(The Architects of CPM's failure in Kerala, V.S.Achuthanandan and Pinarayi Vijayan)

Ideological and pragmatic clarity is what the CPM cadres expect from Sitaram Yechury as the new general secretary. One cannot mechanically quote from classical Marxist text books and play vote politics. It will not work for long. If Tripura is the last bastion and Kerala is a possible come back platform, both are not going to be lasting for ever if this is the working style of the CPM. One has to ask this question: Are people really interested in Pinarayi Vijayan or V.S.Achuthanandan? Have both these leaders helped change the course of political or cultural discourse in Kerala or in India other than creating factionalism within the party? Have they ever thought what the working class or middle class in Kerala want? Do they think that star studded television programs would sedate and keep the masses forever? Do they think that those who prefer Kairali Channel or Jaihind or Manorama Channel eventually vote for the CPM? The CPM leadership should urgently look at this crucial issue; what the people want? What kind of governance they expect? In a country where the youth population is exceeding the older generation, what would be the CPM’s programs for attracting them to the party? Remember, this is a cafe coffee day crowd sipping coffee, talking romance and yet concerned about the country’s future. This is not the crowd that would come to the streets to get beaten up by the police. May be there are young people who still do it, but they are growing less in number. Nobody is interested in the politics of killing. If you kill a RSS activist, you are not back patted, seriously. Rather, a youngster would feel utter disgust.

 (The sophisticated Indian youth may be stylish and coffee sipping but they are aware of political ideologies)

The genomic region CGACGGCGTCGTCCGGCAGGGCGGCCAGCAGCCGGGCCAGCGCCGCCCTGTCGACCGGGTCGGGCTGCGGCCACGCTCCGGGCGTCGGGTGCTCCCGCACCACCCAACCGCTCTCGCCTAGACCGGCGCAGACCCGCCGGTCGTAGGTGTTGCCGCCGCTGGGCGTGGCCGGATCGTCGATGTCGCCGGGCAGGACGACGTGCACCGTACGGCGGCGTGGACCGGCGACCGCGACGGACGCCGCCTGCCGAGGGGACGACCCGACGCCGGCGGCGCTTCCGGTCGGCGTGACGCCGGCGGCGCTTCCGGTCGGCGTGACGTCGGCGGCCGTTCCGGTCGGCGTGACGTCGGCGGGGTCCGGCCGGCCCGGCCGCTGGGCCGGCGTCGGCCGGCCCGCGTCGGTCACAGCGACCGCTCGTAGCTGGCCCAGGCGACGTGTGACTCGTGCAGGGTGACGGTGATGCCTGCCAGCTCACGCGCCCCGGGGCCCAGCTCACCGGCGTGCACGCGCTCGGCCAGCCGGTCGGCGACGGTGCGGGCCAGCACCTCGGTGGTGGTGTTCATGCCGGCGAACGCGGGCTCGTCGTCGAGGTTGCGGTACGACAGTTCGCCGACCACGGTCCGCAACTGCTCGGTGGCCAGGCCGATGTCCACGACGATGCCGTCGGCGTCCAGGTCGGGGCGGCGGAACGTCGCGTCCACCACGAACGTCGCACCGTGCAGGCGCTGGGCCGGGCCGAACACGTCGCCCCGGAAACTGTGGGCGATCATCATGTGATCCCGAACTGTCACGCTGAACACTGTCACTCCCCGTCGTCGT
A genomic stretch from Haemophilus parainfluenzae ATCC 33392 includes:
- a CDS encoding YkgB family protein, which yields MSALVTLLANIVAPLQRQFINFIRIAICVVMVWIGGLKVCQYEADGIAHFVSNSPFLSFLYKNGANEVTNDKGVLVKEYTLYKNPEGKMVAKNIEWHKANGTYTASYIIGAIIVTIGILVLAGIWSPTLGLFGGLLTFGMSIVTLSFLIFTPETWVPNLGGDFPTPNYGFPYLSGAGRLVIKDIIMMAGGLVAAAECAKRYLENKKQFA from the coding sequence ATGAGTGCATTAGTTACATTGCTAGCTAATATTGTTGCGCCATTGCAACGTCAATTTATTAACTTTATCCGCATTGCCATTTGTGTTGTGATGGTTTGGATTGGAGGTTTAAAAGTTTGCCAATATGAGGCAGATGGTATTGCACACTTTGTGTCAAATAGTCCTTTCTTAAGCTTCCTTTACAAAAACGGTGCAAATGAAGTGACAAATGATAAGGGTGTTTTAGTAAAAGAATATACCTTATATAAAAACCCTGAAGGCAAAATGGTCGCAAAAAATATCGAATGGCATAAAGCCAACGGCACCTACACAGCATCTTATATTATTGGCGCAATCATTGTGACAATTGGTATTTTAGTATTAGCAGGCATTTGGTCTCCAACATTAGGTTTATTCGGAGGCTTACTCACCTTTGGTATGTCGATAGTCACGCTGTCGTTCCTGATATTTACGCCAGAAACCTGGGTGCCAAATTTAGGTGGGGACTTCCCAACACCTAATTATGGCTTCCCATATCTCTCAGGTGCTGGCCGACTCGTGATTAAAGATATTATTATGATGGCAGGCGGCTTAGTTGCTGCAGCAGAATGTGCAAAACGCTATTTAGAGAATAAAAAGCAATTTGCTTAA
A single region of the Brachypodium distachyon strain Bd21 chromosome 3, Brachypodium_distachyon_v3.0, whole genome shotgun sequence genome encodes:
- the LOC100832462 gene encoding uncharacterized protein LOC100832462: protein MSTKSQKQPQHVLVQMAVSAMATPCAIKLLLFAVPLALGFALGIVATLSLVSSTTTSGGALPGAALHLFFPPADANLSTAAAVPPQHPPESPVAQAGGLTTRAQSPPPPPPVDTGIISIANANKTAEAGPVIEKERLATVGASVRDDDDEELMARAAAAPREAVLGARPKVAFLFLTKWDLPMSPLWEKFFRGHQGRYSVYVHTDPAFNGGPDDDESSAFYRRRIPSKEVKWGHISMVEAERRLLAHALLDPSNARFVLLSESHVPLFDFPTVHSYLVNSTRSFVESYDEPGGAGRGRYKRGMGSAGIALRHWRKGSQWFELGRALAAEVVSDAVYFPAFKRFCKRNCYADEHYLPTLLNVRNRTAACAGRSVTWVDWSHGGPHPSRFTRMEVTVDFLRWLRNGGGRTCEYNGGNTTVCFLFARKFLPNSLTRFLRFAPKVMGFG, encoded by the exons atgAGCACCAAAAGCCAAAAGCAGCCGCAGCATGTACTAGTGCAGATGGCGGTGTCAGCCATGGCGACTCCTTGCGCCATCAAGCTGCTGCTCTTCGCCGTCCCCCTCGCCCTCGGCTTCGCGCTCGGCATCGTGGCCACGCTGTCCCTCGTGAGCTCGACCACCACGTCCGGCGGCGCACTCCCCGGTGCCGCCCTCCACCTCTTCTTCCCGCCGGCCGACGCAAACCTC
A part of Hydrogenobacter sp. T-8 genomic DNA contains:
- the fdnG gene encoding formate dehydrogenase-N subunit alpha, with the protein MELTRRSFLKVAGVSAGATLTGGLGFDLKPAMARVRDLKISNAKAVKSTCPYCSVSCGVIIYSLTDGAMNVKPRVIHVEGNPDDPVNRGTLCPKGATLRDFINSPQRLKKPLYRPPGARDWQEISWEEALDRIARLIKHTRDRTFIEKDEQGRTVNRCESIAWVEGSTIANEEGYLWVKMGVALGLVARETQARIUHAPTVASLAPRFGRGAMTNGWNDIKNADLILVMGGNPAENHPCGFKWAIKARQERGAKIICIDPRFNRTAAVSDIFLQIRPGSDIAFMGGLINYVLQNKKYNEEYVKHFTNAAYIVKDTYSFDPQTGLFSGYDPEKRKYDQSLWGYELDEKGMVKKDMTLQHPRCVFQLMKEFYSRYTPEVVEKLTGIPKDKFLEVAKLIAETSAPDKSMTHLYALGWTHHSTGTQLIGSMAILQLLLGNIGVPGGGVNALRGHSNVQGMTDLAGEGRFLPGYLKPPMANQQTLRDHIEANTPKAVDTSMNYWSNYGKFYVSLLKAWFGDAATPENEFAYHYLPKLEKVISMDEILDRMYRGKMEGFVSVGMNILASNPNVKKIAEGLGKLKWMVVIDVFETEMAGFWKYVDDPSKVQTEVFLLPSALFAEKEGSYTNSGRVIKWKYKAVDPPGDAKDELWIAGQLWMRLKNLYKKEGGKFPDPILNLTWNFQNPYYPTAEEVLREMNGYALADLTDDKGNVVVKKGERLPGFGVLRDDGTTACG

Another important thing is removing the cloak of hypocrisy. By virtue of being the Communist party, nobody anymore believes that the CPM is Pro-Dalit, Pro-Women, Pro-Queer, Pro-Lesbian, Pro-Gay, Pro-New Work Force, Pro-Youth, Pro-intellectual, Pro-ultra Social activist, Pro-environment and so on. The CPM under the leadership of Sitaram Yechury should take a clear stand on this thing and let the whole of Indian population know about it. It should also make its stance clear on religions, censorship, freedom of speech, land reformation, land regulation, global investment, industrial growth and so on. Nobody will say that the CPM should oppose economic growth. It should make its policy clear and it should be pro-growth and at the same time pro-people. Creating a strong opposition is the most important thing and the need of the time. Sitaram Yechury wants the left parties unite but I would say this unity should not be aimed at sharing power using the old equi-distance theory with the political clowns. This unity should be for creating an opposition in Indian politics. We need to accept the fact that we lack in opposition in Indian parliamentary politics today. Check and balance provisions are created only when there is a strong opposition in place otherwise it will lead to fascism. The Communist Party of India (Marxist) could provide that opposition. And it should also accept the fact that opposition is just about having seats in parliament. Opposition is also about understanding the forces of opposition in the country, politically, intellectually and militantly. It should not join hands with the government to hunt down political dissenters who fight for justice on behalf of the downtrodden in India. Parliamentary politics does not mean that conceding of all its power to dissent and identify with dissent. The Indian youth will follow the CPM and the AAP for sure, if their aim is to create an opposition primarily than capturing power. Once they prove they could ideate on behalf of people and prevent the incumbent government from doing wrong things to its own people, automatically the same people will vote them to power. It needs patience and diligent work, and above all a change of mindset.